(CNN) - For rogue nations pursuing nuclear weapons, the huge hurdle - and therefore the saving grace of the rest of the world - has been the challenge to build a device that can be mounted atop a missile. Plans that had been peddled by the infamous A.Q. Khan network - while potentially devastating in their destructive power - by and large had been thought to be rather primitive in their construction and unwieldy in their delivery capability.
Now, however, comes word from former UN weapons inspector David Albright that the Khan network had plans for an advanced weapons system that might fit onto the sort of missiles possessed by North Korea and Iran.
Albright told me this morning that the blueprints were "Quite advanced. Basically designs from Pakistan's nuclear arsenal". And, says Albright, the type of designs Pakistan insisted Khan did not take from that nation's nuclear arsenal.
Plans for the weapons systems were allegedly found in the possession of Friedrich, Marco and Urs Tinner, a Swiss father and his two sons believed to be associated with the A.Q. Khan network. Did any of this technology actually make its way to rogue states? Impossible to know, according to Albright. The Tinners, he says "are not co-operating with the prosecutors. Khan is not co-operating. One of the key questions is did Iran buy these designs? Does it in that sense know more about making nuclear weapons than the public realizes?"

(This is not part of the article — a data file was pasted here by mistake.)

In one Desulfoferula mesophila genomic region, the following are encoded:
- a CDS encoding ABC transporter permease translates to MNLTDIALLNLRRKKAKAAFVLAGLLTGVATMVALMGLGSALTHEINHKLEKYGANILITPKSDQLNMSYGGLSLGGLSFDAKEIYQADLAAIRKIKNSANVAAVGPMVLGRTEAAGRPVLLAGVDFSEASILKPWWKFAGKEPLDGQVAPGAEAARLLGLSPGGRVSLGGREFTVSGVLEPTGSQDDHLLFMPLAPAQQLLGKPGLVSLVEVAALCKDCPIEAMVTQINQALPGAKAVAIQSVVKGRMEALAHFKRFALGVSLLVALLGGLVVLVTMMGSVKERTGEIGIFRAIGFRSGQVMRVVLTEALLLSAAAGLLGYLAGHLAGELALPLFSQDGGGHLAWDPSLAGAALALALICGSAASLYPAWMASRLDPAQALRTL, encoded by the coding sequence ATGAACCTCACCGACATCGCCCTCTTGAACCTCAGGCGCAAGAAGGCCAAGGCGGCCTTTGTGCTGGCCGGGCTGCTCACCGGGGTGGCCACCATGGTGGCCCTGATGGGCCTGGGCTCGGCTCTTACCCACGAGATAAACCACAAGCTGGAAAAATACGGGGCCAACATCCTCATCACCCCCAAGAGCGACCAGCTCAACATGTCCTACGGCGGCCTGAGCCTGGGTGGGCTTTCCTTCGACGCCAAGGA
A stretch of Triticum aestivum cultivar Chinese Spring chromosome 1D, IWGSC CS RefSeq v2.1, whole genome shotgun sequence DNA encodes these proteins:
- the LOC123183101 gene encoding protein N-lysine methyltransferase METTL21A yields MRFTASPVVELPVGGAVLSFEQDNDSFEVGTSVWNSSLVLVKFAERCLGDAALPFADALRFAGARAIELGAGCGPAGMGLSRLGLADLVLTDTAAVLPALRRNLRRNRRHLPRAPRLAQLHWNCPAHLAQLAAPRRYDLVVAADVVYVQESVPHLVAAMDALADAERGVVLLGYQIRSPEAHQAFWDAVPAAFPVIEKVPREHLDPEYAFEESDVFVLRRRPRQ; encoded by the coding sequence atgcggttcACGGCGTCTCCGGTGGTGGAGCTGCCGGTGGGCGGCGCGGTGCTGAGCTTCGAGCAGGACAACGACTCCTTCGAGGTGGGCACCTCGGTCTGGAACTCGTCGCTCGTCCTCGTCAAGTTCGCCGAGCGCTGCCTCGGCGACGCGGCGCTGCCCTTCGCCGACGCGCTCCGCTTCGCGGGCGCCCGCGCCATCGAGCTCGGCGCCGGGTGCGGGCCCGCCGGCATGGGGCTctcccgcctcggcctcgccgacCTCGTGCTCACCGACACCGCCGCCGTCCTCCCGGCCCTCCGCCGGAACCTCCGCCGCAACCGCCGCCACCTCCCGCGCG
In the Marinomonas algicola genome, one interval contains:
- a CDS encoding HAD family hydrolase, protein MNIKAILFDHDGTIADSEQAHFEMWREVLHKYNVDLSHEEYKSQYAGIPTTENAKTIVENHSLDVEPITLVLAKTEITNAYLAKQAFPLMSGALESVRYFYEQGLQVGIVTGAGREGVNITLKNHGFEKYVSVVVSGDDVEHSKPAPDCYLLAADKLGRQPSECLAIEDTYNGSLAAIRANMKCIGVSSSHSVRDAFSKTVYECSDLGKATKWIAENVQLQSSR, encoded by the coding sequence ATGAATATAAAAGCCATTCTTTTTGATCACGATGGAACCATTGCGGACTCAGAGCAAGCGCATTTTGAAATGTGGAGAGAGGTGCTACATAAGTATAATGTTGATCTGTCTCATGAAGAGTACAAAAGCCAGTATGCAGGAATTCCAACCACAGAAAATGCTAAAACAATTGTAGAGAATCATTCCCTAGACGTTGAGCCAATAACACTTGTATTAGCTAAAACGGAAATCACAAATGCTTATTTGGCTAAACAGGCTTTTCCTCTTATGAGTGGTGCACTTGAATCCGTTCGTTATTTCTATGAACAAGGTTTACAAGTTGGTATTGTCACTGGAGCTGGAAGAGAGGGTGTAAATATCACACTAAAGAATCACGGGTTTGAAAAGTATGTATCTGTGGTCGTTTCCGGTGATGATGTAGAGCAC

The U.S. government and its closest allies have known about these blueprints for a couple of years. Which is, perhaps, why the Administration has been so aggressive in putting the screws to Iran to come clean about its nuclear program, and why Israeli officials have been making overt threats to Iran. The public, through Albright's investigation, is only learning about it now.
And Albright is pursuing the issue with urgency. The Tinners, he fears, could soon be released from a Swiss jail. A.Q. Khan, who has been under house arrest - and who claimed in a CNN interview that he was merely a "fall guy" - may soon be released from house arrest in Islamabad. Khan, he says, needs to be interviewed by the United States. Pakistan has so far refused. The Tinners, he says, need to be prosecuted.
If Iran is pursuing a military nuclear program, as the U.S. and its allies claim, the blueprints for this advanced weapons system could give Iran "a great shortcut to making smaller nuclear weapons" according to Albright. "I think we should be troubled", he says, "troubled on many levels."